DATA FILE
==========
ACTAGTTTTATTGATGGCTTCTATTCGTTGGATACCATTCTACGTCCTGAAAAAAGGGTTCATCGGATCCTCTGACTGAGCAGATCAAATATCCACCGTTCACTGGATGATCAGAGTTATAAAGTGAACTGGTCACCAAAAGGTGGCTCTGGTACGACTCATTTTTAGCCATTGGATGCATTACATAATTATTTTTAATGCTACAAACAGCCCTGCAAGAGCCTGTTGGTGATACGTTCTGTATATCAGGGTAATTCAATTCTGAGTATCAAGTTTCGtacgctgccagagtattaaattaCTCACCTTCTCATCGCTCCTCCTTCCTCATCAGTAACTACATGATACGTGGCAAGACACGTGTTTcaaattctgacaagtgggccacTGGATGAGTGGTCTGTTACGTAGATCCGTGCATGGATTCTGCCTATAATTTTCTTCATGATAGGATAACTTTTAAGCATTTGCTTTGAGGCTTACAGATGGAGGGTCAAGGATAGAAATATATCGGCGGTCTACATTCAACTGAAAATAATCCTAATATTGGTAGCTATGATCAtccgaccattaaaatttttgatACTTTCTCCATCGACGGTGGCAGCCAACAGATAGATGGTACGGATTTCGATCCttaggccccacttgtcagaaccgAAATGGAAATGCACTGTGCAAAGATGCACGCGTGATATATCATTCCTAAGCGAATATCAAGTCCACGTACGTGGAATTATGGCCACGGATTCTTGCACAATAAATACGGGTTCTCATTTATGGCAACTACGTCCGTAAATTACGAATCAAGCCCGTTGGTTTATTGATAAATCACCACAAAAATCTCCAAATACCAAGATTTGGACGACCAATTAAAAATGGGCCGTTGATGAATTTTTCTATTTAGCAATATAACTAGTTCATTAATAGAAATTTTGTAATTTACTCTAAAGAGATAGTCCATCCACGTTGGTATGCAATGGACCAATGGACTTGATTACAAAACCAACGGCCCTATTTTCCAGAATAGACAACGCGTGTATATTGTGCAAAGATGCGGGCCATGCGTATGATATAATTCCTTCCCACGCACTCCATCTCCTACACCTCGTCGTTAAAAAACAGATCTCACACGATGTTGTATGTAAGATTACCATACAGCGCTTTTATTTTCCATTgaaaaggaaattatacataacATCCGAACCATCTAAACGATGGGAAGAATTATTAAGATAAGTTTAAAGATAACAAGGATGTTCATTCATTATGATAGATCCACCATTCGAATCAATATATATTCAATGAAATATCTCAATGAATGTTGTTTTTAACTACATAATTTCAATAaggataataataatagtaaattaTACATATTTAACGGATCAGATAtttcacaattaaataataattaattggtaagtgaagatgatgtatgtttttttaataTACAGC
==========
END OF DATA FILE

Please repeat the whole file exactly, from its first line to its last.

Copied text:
ACTAGTTTTATTGATGGCTTCTATTCGTTGGATACCATTCTACGTCCTGAAAAAAGGGTTCATCGGATCCTCTGACTGAGCAGATCAAATATCCACCGTTCACTGGATGATCAGAGTTATAAAGTGAACTGGTCACCAAAAGGTGGCTCTGGTACGACTCATTTTTAGCCATTGGATGCATTACATAATTATTTTTAATGCTACAAACAGCCCTGCAAGAGCCTGTTGGTGATACGTTCTGTATATCAGGGTAATTCAATTCTGAGTATCAAGTTTCGtacgctgccagagtattaaattaCTCACCTTCTCATCGCTCCTCCTTCCTCATCAGTAACTACATGATACGTGGCAAGACACGTGTTTcaaattctgacaagtgggccacTGGATGAGTGGTCTGTTACGTAGATCCGTGCATGGATTCTGCCTATAATTTTCTTCATGATAGGATAACTTTTAAGCATTTGCTTTGAGGCTTACAGATGGAGGGTCAAGGATAGAAATATATCGGCGGTCTACATTCAACTGAAAATAATCCTAATATTGGTAGCTATGATCAtccgaccattaaaatttttgatACTTTCTCCATCGACGGTGGCAGCCAACAGATAGATGGTACGGATTTCGATCCttaggccccacttgtcagaaccgAAATGGAAATGCACTGTGCAAAGATGCACGCGTGATATATCATTCCTAAGCGAATATCAAGTCCACGTACGTGGAATTATGGCCACGGATTCTTGCACAATAAATACGGGTTCTCATTTATGGCAACTACGTCCGTAAATTACGAATCAAGCCCGTTGGTTTATTGATAAATCACCACAAAAATCTCCAAATACCAAGATTTGGACGACCAATTAAAAATGGGCCGTTGATGAATTTTTCTATTTAGCAATATAACTAGTTCATTAATAGAAATTTTGTAATTTACTCTAAAGAGATAGTCCATCCACGTTGGTATGCAATGGACCAATGGACTTGATTACAAAACCAACGGCCCTATTTTCCAGAATAGACAACGCGTGTATATTGTGCAAAGATGCGGGCCATGCGTATGATATAATTCCTTCCCACGCACTCCATCTCCTACACCTCGTCGTTAAAAAACAGATCTCACACGATGTTGTATGTAAGATTACCATACAGCGCTTTTATTTTCCATTgaaaaggaaattatacataacATCCGAACCATCTAAACGATGGGAAGAATTATTAAGATAAGTTTAAAGATAACAAGGATGTTCATTCATTATGATAGATCCACCATTCGAATCAATATATATTCAATGAAATATCTCAATGAATGTTGTTTTTAACTACATAATTTCAATAaggataataataatagtaaattaTACATATTTAACGGATCAGATAtttcacaattaaataataattaattggtaagtgaagatgatgtatgtttttttaataTACAGC